Two major China IP events occurred in late November and December. One of them was the long-awaited first phase of a settlement of the US-China trade war. The second was the nomination of Wang Binying to replace Francis Gurry as Director-General of the World Intellectual Property Organization, a United Nations body and US reaction. A common thread of concern over “IP Theft” unites the US perspective on these issues. This is the first of a two-part blog, focusing first on the Phase One effort.
The First Phase Agreement
Although a final text of the 86 page agreement is reportedly being “scrubbed” by both sides to the negotiations, and will not be available until January, the Office of the US Trade Representative has called Phase One
an historic and enforceable agreement on a Phase One trade deal that requires structural reforms and other changes to China’s economic and trade regime in the areas of intellectual property, technology transfer, … The Phase One agreement also…establishes a strong dispute resolution system that ensures prompt and effective implementation and enforcement.
USTR’s fact sheet outlines these accomplishments in IP:
Intellectual Property: The Intellectual Property (IP) chapter addresses numerous longstanding concerns in the areas of trade secrets, pharmaceutical-related intellectual property, geographical indications, trademarks, and enforcement against pirated and counterfeit goods.
Technology Transfer: The Technology Transfer chapter sets out binding and enforceable obligations to address several of the unfair technology transfer practices of China that were identified in USTR’s Section 301 investigation. For the first time in any trade agreement, China has agreed to end its long-standing practice of forcing or pressuring foreign companies to transfer their technology to Chinese companies as a condition for obtaining market access, administrative approvals, or receiving advantages from the government. China also commits to provide transparency, fairness, and due process in administrative proceedings and to have technology transfer and licensing take place on market terms. Separately, China further commits to refrain from directing or supporting outbound investments aimed at acquiring foreign technology pursuant to industrial plans that create distortion.
In light of prior bilateral commitments and accomplishments by the Trump Administration to date, the fact sheet adds little that is new.
Let’s pull the IP paragraph apart:
China has already amended its laws regarding trade secrets and trademarks. The reference to pharmaceutical-related intellectual property is, however, one welcome encouragement of efforts that were recently proposed in the CCP/State Council Opinionsgulation of November 2019. These changes were in play before the trade war was launched, but had since been delayed. This welcome recommitment is well supported by a new national appellate IP court, as well as by a recent decision by the new appellate IP Court combining civil and administrative adjudication in a patent dispute, which may also be a harbinger of a possible combined civil/administrative adjudication with third parties in other areas, such as for patent linkage such as with the China’s food and drug authorities or patent authorities.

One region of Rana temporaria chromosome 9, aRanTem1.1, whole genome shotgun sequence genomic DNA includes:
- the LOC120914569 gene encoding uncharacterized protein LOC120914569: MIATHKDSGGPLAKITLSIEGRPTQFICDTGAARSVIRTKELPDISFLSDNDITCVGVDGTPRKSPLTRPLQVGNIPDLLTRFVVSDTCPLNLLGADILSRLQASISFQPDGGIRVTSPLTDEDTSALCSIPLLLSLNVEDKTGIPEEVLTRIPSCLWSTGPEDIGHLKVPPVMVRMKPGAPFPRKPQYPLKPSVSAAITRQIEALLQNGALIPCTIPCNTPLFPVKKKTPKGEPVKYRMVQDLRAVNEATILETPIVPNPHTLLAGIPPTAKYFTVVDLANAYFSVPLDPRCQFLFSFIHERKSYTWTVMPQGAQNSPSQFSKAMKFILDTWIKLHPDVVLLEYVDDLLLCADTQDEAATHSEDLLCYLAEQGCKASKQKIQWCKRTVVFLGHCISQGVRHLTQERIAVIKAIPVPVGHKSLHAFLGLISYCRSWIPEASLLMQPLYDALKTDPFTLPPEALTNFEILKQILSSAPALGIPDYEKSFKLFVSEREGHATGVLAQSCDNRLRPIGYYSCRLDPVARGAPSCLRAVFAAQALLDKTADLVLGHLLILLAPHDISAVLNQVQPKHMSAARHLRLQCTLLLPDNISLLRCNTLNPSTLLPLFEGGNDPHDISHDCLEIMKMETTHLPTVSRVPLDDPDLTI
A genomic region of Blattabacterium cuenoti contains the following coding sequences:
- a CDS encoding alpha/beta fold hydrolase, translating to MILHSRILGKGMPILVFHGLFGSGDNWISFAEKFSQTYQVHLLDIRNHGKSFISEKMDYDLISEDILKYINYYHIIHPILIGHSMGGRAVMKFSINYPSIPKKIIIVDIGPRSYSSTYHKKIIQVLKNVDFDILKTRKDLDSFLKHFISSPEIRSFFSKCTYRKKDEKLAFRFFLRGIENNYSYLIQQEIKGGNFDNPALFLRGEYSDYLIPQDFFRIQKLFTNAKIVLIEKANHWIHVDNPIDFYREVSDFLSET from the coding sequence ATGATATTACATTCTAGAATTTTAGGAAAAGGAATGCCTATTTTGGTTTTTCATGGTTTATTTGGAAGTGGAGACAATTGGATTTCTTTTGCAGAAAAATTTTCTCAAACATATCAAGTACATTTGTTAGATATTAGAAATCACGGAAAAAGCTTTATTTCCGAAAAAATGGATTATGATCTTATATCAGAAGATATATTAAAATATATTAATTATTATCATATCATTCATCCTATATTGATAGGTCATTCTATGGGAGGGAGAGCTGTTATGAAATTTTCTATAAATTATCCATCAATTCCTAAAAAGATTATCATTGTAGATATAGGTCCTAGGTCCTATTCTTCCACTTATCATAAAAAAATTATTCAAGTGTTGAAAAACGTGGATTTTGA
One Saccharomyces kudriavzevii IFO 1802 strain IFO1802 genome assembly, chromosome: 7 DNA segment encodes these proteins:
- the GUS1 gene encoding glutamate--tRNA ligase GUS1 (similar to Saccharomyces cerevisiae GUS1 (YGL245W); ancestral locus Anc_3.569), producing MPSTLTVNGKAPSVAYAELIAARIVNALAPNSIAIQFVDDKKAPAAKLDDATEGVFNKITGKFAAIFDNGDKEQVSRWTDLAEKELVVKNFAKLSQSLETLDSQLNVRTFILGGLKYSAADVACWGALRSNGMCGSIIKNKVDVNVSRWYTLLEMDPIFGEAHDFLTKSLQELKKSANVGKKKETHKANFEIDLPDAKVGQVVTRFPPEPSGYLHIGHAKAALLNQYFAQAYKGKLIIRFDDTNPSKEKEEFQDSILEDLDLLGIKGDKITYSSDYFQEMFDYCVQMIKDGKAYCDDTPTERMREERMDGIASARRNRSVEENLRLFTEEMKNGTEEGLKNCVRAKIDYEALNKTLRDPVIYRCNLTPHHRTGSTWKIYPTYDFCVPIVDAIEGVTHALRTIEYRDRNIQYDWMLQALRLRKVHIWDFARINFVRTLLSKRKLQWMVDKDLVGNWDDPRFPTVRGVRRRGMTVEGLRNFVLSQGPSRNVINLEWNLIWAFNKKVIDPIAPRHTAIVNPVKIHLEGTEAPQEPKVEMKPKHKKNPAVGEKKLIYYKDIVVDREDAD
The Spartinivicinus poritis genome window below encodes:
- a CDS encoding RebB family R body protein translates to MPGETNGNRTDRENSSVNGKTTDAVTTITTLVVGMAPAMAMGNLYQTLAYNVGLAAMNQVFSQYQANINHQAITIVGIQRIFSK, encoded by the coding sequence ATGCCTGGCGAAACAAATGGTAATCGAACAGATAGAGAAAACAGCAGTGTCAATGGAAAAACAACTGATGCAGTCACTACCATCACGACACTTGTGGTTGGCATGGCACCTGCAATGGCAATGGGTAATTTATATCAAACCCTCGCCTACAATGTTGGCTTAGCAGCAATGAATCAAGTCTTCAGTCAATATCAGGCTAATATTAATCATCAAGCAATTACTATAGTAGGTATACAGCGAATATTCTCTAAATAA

USTR refers to the Phase One agreement as addressing “long-standing concerns” about trade secrets and “enforcement against pirated and counterfeit goods.” One of the “long-standing concerns” in trade secrets involved enhancing administrative enforcement of trade secrets. This commitment was expressed in the 2012 US-China Strategic and Economic Dialogue and incorporated into plans of the National Leading Group. Efforts to enhance “enforcement” against pirated and counterfeit goods appear is also redolent of increased administrative enforcement more generally – which downplays the significant changes underway in China’s judicial system, and have been the subject of numerous bilateral commitments under the former Joint Commission on Commerce and Trade. For unknown reasons, many of the earlier JCCT commitments are no longer easily retrievable online, however, a list of commitments was prepared by GAO for the years 2004-2012, which demonstrates their long history.
Several factors combine to suggest that the US and China may be committing to a renewed focus on administrative enforcement: the role that administrative enforcement has played in the recent CPC-State Council Opinions on IP and other regulations, proposed legislation, and recent campaigns, and the problem of a long trade war without any acknowledged results which is affecting the markets and may drag into a presidential election cycle. Late-term administrations may also be tempted to condone campaign-style IP enforcement, which can generate impressive enforcement statistics but have limited deterrence or long-term sustainability. As Prof. Dimitrov has noted, IP campaigns are typically a “rapid resolution of a major problem,” done in response to a crisis or political pressure. Prof. Mertha, another political scientist, described prior commitments to enforcement campaigns as part of the “red face test: could the USTR state at a press conference, with a straight face, that the [trade] agreement was a good one.” After much pain and drama, the Administration may yet be placing old wine in a new bottle, “rounding up the usual” enforcement outcomes — as it ignores the scholarly literature surrounding campaign-driven outcomes of twenty to thirty years ago. If these observations on Phase One are correct, then the goal of “structural change” in IP enforcement is illusive.